March 12, 2015
The end of childhood is when things cease to astonish us. When the world seems familiar, when one has got used to existence, one has become an adult.
One of my fondest memories of my dad as a kid was the fact that he took time out of his days to take me to parks. My dad and I loved finding new parks to go to and explore. That was our thing. We would travel around the different areas and have picnics in the parks of Chicago and its neighboring suburbs. Sometimes we even went to a couple parks in one day…if there was time.
My absolute favorite park we would go to was called Memorial Park but it was nicknamed Rocket Park for the amazing Rocket slide it had. Most parks (at least most city parks) didn’t shape their equipment into awesome things like rockets. In fact, the only things that usually were shaped as something else were the baby swings and rockers and those were lame. When a slide was shaped as something different, it was awesome. I honestly felt like this was the tallest and scariest slide that had ever existed. I would pretend that it was going to shoot me into space and my dad would be the mission control person that would tell me “Houston, We have a problem!” I being the ever amazing astronaut would fix the problem by shooting myself off the ramp of the slide. This place, particularly the slide, was my Disney Land.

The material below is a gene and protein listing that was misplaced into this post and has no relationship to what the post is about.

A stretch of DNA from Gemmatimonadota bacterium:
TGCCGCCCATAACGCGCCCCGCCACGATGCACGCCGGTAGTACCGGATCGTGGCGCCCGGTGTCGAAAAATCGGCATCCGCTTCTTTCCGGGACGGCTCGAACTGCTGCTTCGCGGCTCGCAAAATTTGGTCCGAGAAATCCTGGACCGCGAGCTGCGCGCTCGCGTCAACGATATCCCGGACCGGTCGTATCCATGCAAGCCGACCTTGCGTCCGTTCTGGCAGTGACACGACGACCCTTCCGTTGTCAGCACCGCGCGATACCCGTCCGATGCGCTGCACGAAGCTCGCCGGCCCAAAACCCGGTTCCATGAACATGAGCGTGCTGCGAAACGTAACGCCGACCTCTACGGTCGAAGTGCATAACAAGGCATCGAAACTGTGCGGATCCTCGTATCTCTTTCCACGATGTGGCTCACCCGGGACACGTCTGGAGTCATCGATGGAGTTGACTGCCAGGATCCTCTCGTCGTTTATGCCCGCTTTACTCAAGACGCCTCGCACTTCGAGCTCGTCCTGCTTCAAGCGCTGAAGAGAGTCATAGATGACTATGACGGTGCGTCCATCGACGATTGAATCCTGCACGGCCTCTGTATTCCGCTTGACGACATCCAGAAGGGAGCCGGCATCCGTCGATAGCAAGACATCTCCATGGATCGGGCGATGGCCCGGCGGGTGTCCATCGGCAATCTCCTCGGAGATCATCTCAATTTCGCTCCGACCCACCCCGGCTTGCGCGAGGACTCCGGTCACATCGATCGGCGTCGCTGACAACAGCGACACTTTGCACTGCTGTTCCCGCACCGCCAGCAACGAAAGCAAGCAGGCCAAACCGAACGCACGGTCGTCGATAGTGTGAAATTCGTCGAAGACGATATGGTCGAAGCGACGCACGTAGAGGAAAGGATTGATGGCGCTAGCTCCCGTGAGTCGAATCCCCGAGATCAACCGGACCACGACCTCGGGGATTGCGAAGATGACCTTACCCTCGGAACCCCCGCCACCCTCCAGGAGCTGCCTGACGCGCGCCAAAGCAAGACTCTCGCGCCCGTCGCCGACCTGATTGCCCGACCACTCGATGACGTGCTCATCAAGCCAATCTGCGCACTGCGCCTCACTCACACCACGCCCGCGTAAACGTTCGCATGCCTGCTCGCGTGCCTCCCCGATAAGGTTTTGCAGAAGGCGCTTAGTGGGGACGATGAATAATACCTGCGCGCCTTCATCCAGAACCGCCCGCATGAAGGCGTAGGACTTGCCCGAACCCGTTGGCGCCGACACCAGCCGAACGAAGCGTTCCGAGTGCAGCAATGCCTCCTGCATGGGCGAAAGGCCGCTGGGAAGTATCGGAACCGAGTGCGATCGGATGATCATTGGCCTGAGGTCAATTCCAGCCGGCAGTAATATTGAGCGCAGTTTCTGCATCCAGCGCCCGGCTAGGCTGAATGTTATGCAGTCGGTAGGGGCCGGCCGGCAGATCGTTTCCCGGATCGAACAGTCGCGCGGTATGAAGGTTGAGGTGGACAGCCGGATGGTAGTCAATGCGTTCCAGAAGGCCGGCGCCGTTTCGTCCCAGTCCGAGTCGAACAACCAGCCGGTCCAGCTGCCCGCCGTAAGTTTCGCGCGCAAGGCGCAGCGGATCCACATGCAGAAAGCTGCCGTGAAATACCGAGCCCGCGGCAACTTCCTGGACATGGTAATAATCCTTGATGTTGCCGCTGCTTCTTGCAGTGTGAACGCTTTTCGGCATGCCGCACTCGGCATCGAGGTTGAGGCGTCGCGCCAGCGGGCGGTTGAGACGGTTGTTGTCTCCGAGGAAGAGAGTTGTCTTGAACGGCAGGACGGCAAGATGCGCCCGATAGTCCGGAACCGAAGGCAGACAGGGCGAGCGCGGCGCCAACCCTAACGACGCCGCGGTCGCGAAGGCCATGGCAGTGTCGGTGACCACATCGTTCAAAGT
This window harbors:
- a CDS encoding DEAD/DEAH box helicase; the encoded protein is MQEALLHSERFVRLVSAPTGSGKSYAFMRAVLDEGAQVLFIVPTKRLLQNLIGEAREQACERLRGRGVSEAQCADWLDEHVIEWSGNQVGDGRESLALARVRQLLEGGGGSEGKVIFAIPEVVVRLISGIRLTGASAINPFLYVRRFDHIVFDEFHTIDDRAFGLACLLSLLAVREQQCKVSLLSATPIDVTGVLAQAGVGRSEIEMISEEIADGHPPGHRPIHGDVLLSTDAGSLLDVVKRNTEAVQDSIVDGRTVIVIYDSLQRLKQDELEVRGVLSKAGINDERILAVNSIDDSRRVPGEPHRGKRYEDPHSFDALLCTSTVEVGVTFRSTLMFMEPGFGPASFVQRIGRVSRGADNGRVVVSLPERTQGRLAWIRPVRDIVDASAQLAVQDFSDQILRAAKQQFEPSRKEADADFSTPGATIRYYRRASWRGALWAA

Rocket Park was a special place for my dad and I. He never brought my brother and sisters there. Only us! We then would follow our space exploration with some ice cream from Primo’s. And instead of returning to Earth, we returned home where I would already be passed out in the car from my long journey.
In high school, a friend of mine lived by Rocket Park. We were cutting though the park to go to some party. As we were walking through the park, I asked her if we could go down the slide. She seemed a little irritated but obliged and as we were both sitting up in the top where the tip of the rocket was. I felt that the slide wasn’t as tall and scary as it used to be. I didn’t feel that I was about to blast off into space anymore. I didn’t feel anything anymore. I grew up. It was a terrible realization: I wasn’t a kid anymore.
I can’t wait to take my daughter to that park, have a picnic, and man the mission control station as she shoots out into space so that I can have that feeling again.